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MILK-NEWS

http://www.europeanmilkboard.org

Dear dairy farmers and interested parties,

For 60 years, the agricultural sector has been facing one crisis after the other, and today we can affirm that we are continually in crisis.

The industrialisation of agriculture was meant to provide solutions and most notably, revenue... Sixty years on, we have an industrial farming model that is a giant with feet of clay, characterised by chronic debt, and farmers who cannot survive without subsidies and who produce astronomic volumes of milk, meat, vegetables and food grains. Storage needs to be subsidised. Even more subsidies are required to offload these excesses on third countries (in Africa and beyond), which is a death sentence for African peasant farmers and leads to changes in local food habits. All this for the inadmissible, and not admitted, goal of tapping into new export markets. And then we wonder why millions of migrants are making their way to Europe!

A different agriculture is possible. Farmers do not only produce food. They maintain the land and fulfil a social function. In fact, our cities are built in concrete, glass and steel; they are increasingly dehumanised, leading to abnormal social developments: loneliness, depression, schizophrenia, etc. Thinking that farmers should be compensated for all the other contributions they make to society, in addition to producing food, is not really a stretch. Agriculture can be a source of employment, of energy production and can be an activity that creates a link between people, thus giving purpose to each person's life. Agriculture can be all this, and much more.

​The upcoming reform of the Common Agricultural Policy must choose between these two paths: It can promote the industrialisation of agriculture which will lead us straight to a planetary "Chernobyl", or it can reorient toward small-scale farming which will, once again, place people at the centre of society and will lead us to El Dorado.

Boris Gondouin, APLI France

Appeal to the EU Council, Parliament and Commission: Adopt the Parliament's proposal regarding the “Omnibus” Regulation!

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We all saw that the voluntary supply reduction in 2016 and 2017 was effective. You can imagine not only us farmers but also EU policy-makers breathing a sigh of relief when it finally put a stop to the constant slump in prices.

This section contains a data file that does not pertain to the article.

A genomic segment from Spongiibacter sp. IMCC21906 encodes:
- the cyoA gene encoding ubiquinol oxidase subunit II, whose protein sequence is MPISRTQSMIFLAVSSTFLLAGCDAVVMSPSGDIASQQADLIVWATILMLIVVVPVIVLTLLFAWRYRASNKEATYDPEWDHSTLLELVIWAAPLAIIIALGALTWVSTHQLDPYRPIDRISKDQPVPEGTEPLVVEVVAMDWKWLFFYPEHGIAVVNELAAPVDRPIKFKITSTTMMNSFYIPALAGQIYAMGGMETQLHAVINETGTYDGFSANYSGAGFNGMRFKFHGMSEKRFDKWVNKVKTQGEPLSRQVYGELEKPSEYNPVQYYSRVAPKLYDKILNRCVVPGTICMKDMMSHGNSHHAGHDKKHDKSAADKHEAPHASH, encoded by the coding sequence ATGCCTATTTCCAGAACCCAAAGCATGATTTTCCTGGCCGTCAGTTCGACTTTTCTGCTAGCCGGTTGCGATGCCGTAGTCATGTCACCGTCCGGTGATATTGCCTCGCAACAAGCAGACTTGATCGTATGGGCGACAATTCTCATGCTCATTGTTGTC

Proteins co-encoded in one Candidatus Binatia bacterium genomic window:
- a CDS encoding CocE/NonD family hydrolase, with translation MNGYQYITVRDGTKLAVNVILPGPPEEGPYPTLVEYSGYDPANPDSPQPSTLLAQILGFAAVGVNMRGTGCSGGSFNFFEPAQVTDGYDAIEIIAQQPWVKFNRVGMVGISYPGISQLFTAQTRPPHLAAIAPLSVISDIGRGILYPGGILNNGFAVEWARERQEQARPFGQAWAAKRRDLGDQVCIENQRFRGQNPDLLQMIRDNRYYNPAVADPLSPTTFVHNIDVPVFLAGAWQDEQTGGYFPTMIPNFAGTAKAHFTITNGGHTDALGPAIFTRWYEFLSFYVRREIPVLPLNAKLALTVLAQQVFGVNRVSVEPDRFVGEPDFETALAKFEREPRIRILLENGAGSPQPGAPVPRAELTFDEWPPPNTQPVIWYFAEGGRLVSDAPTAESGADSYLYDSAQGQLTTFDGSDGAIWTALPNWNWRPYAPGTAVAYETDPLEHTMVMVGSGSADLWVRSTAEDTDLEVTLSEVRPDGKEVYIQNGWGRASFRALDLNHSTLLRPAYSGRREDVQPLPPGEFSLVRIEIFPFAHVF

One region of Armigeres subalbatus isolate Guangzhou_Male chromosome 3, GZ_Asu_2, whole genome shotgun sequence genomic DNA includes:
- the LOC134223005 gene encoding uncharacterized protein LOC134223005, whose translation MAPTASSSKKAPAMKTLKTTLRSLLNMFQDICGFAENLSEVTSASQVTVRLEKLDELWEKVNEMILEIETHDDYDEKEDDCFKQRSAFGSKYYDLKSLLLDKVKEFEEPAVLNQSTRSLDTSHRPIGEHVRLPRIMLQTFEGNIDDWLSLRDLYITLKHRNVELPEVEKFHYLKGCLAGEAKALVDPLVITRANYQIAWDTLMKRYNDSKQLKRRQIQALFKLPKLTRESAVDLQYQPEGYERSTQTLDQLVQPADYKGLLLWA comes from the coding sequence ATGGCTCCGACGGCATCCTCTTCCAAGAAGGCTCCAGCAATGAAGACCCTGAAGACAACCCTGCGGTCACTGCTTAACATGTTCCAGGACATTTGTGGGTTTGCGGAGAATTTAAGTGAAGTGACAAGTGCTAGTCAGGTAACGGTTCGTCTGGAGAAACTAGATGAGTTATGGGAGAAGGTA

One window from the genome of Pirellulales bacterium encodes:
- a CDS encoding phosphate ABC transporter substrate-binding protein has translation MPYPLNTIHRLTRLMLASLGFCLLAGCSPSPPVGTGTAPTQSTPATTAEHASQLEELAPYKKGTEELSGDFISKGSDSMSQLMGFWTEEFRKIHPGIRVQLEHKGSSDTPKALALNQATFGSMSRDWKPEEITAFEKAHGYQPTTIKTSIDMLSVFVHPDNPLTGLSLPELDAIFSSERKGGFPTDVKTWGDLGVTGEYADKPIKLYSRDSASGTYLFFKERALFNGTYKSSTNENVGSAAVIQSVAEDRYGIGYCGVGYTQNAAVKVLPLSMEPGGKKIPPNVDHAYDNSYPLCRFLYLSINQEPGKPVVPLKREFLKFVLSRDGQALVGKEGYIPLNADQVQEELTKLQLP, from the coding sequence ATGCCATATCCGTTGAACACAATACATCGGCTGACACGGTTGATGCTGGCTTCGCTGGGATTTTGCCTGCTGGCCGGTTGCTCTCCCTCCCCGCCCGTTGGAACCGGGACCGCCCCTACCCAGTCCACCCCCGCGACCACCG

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Belgium criticises French project in the dairy sector

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It is very understandable that some EU Member States search for their own ways of overcoming a deadlock if the EU lacks to put into place stabilising policy measures.

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Brexit is setting a CAP ‘trap’ and the Commission must not fall into it

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The reports circulating that the weight of the reductions to the EU budget that will result from the disappearance of the UK’s contribution will fall on CAP are profoundly alarming. In terms of economic impact and positive multiplier effect there’s no disputing the fact that the EU’s Direct Payments are the most significant factor in very large areas of our State.

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Hearing of experts in the Bavarian Parliament: BDM stimulates debate on fundamental orientation of CAP

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The further development of the Common Agricultural Policy (CAP) after 2020 was the subject of the meeting of the Bavarian Parliament’s Agriculture Committee, at which experts from agricultural associations, the federal government and the EU were heard.

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Current milk production costs for Germany: 42 cents/kilo of milk

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Since 2012 there has been a realistic method for calculating milk production costs in the dairy sector. The German Office for Agriculture and Agricultural Sociology (Büro für Agrarsoziologie, BAL) takes official EU data to work out the costs of producing a kilo of milk and puts them in proportion to the farm-gate price at the time. Here are the latest figures for Germany:

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Austria: Berglandmilch threatens to stop buying farmers’ milk

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Outwardly, calm has been restored. Internally, the dairy sector is still seething – with old bills, disputed contracts and small farms’ struggle for survival. The background: in the spring, 37 farmers had no buyer for their milk.

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When JEFTA comes, farmers will have to go

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© European Union, 2017

At the beginning of July, the EU and Japan announced that they have agreed on the basic principles of a free trade agreement (JEFTA). The provisions of the agreement are scheduled to enter into force in early 2019.

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The European Milk Board calls on Agriculture Commissioner Hogan to stop selling storage stocks at junk prices

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On June 20, the European Commission approved the sale of a further 100 tons of skimmed milk powder from public intervention storage at a price of €185/100kg. According to the European Milk Board, these sales at below-value prices negatively affect the European and international dairy market.

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European Milk Board asbl
Rue de la Loi 155
B-1040 Bruxelles
Phone: +32 2808 1935
Fax: +32 2808 8265
E-Mail: office@europeanmilkboard.org
Website: http://www.europeanmilkboard.org